I had to use some PowerShell scripting to get this list out from Office 365 and generate a CSV file for each criteria so that HR can directly reach out to the user via emails and advice to take an action to update the profile on the spot. As a result, we were able to get 100% completeness of profiles across a 5000+ employee organization.

There is no out of the box reporting when it comes to Profile Completeness in Office 365, therefore we have no option other than PowerShell. PowerShell is the ultimate tool for O365 administration, whenever graphical interface has a barrier, hence, make sure you dig around it to understand its capabilities to go beyond.


In this article I’m trying to explain the steps it takes to find out the users who has not filled “About Me” section in their Office 365 profile (or simply, delve profile).

So here we go, following are the requirements before we get started:

  • Azure AD PowerShell Module – download here
  • Azure AD Administrator rights
  • SharePoint Online Administrator rights
  • SharePoint Online PnP Module – Download here

Script steps breakdown:

First and foremost, we need to fetch the Office365 credentials and then connect to both SharePoint Online Admin Centre and Azure Active Directory.

$cred = get-Credential
Connect-AzureAD -Credential $cred
Connect-PnpOnline -Url https://mantoso-admin.sharepoint.com/ -Credentials $cred

Then let’s fetch all users in this tenant, who are internal to the company and that have at least one license assigned to them.

$Users = Get-AzureADUser | Where {$_.UserType -eq 'Member' -and $_.AssignedLicenses -ne $null}

Now to create an empty array in which we will later store the output (user list who has not filled the About me field).

$NoAMUsers = @()

Now we will dig in through each user, and check if they hold a SharePoint profile (This is because About Me field is hosted in SharePoint online, not in Azure AD). If the property exists, and empty, it simply means the About me section has not filled by this user.

foreach ($user in $Users) 
    $SPProfile  = Get-PnPUserProfileProperty -Account $user.UserPrincipalName -ErrorAction SilentlyContinue
        if ($SPProfile -ne $null)
          if ($SPProfile.UserProfileProperties.AboutMe -eq "")
               $NoAMUsers += $user

And, finally we can export the SharePoint result to a CSV through below part.

$NoAMUsers | Select DisplayName, UserPrincipalName | Export-Csv -Path "C:\Tools\reports\NoAMUsers.csv" -NoTypeInformation

If you need to obtain a similar report on other user criteria’s, here are the other articles of this series which would help you to achieve it.

  1. Find and export list of users with no Manager Name set in Office 365 profile:
  2. Find and export list of users with no Manager Name set in Office 365 profile:
  3. Find and export list of users with no Profile Picture set in Office 365 Account:
  4. Find and export list of users with no Birthday set in Office 365 profile:
  5. Find and export list of users with no Country set in Office 365 Profile:
  6. Find and export list of users with no Department set in Office 365 Profile:
  7. Find and export list of users with no Skills Defined in Office 365 profile:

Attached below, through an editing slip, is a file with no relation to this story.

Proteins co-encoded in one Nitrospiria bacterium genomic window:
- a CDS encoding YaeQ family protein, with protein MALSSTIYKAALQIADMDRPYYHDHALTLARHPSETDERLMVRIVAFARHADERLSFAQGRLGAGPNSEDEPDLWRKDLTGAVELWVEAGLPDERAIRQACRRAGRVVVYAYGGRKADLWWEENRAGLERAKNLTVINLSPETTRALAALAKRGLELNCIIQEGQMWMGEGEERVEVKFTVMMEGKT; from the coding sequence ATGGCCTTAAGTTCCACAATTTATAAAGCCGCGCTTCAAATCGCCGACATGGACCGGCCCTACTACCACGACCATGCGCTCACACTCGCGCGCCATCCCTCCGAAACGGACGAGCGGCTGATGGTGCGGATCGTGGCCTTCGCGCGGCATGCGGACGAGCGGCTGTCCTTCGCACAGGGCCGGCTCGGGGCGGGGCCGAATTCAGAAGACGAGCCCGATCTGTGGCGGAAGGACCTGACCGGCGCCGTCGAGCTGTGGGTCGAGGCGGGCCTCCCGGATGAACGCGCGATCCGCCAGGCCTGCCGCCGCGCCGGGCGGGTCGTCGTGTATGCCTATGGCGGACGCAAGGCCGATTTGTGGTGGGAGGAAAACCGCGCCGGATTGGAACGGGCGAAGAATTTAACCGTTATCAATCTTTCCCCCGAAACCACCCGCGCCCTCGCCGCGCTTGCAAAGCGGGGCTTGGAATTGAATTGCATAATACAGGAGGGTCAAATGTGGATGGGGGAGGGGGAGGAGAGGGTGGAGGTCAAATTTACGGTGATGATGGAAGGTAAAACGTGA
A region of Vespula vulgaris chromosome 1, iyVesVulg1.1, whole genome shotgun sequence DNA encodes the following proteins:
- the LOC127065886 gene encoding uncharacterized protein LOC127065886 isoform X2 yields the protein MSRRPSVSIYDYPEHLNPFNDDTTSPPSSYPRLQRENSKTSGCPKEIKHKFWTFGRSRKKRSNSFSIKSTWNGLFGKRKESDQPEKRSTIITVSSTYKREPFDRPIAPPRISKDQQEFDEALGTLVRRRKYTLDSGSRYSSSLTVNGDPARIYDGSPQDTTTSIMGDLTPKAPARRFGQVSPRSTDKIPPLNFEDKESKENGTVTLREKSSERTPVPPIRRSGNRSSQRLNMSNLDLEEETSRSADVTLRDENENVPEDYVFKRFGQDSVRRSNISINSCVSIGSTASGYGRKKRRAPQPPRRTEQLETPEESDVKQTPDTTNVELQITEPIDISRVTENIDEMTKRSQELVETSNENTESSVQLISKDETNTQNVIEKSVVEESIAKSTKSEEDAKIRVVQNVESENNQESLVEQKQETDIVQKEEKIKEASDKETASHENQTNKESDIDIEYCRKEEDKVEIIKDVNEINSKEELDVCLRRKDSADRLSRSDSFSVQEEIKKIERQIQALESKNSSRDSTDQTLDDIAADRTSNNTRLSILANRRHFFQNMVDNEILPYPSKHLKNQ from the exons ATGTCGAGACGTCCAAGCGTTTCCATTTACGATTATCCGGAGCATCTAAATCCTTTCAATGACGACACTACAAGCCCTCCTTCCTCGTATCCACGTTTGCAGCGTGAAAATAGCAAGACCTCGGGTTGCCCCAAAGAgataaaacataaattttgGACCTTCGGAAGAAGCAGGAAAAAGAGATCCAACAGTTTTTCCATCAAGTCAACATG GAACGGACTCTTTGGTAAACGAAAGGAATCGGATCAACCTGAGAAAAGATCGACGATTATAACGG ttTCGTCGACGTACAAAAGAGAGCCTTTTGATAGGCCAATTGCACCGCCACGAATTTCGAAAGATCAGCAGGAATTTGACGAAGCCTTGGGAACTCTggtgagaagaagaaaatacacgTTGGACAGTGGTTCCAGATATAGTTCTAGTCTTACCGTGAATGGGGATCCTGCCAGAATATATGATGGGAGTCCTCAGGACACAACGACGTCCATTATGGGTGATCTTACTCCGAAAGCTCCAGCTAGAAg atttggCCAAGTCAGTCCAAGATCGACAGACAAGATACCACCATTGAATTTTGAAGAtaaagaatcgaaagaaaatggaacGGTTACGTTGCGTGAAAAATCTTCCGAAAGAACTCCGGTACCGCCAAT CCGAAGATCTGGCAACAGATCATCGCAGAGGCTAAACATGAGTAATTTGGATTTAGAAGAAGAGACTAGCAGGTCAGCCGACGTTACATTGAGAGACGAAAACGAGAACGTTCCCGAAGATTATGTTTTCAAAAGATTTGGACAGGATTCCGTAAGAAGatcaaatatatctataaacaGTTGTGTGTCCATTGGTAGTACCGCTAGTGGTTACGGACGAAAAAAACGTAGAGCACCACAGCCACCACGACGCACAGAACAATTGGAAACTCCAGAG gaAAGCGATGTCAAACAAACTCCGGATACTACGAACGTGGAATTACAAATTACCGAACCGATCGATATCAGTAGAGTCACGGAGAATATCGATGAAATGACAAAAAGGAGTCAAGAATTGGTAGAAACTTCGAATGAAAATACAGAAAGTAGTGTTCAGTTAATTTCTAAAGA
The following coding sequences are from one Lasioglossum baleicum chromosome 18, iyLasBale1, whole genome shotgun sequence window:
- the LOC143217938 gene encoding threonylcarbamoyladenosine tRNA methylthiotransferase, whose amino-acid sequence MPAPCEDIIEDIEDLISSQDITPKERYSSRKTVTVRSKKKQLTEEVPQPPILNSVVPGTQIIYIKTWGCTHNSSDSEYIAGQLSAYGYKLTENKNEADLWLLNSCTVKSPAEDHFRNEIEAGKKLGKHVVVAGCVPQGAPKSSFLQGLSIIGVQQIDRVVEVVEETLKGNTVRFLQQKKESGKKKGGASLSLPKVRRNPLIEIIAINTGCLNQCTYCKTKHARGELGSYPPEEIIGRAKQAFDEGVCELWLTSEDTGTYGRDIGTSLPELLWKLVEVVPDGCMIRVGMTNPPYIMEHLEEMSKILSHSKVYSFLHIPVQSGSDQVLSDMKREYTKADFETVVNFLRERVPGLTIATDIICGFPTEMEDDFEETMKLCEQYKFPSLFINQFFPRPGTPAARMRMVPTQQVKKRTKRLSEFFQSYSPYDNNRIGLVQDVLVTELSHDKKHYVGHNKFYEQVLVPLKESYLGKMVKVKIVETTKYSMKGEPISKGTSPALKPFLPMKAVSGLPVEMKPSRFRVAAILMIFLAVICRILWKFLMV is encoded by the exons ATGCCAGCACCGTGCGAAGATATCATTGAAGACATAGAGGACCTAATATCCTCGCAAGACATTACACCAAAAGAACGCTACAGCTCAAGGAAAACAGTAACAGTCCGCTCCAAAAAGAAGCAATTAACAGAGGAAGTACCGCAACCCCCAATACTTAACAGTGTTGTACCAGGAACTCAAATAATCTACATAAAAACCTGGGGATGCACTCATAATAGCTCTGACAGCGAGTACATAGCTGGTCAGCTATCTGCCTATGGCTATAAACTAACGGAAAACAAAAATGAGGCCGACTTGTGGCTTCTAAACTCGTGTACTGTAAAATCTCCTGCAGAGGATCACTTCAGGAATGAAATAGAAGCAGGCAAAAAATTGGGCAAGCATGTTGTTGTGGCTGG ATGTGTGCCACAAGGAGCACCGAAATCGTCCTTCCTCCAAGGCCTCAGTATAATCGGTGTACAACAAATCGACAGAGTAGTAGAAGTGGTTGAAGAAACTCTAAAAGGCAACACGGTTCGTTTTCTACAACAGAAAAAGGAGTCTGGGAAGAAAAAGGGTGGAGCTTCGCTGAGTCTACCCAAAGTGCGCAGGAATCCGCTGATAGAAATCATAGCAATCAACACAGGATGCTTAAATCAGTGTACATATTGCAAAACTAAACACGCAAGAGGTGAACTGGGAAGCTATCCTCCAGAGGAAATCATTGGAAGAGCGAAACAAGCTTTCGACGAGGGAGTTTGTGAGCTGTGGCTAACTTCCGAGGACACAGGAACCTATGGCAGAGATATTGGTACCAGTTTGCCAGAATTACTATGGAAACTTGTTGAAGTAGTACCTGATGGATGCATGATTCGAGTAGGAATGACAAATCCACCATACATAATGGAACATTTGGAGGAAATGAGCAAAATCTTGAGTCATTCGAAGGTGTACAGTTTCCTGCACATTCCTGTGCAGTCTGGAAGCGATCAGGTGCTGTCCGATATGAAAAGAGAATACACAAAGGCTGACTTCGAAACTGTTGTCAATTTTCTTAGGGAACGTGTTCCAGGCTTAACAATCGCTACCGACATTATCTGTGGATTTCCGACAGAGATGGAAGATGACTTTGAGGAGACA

8. Find and export the list of users who has not completed About Me section in their Office 365 profile

DISCLAIMER NOTE: This is an enthusiast post and is not sponsored by Microsoft or any other vendor.

Embedding an Excel Spreadsheet in to a Modern SharePoint Page

You might have noticed that SharePoint no longer offers some of its native features. Excel Web part is one of them which was announced my Microsoft sometimes back. With that, we lost the ability to integrate an Excel sheet in to a SharePoint page using that Web part, however, worry no further because, we still can do the same without it.

With this post, we are going to find out an alternative for this struggle in SharePoint online. We now have fantastic looking, flat and neat pages in SharePoint online, thanks to Microsoft for standardizing the user experience in a better way. Editing pages and organizing items inside them in a much more content oriented manner is no longer a hard job, because there are much more out of the box features in SPO than it supposed to few years ago.

With that in mind, I will go ahead open up my SPO document library to upload my excel spreadsheet which I’m planning to embed in to the page.


After uploading the file, simply click on it to open it from the browser.


Then head on to File –> Share –> Click “Embed


Now go ahead and copy that embed code from here. There are plenty of preferences for you to customize here as well. You can choose to appear it as you want or even restrict from behaviors when users interacting with it. Dimensions will help you to adjust it right to the page as well. So do not hesitate to check them out and preview it Realtime on the window right pane.


Now let’s go back to SharePoint page which I already have (you can create  anew page and embed it there if you do not want to put it in the home page. In my case I will just embed to the Home page.

Click on “+” button to add a Webpart. You have to add the “Embed” Webpart here.


Once you choose that, you will be prompted with the following screen. nothing much to do here except pasting our embed code we copied from the Excel before. And hit “Publish” to finish it.


You now have an excel sheet nicely embedded to your Modern SharePoint page even though there is no Excel Webpart.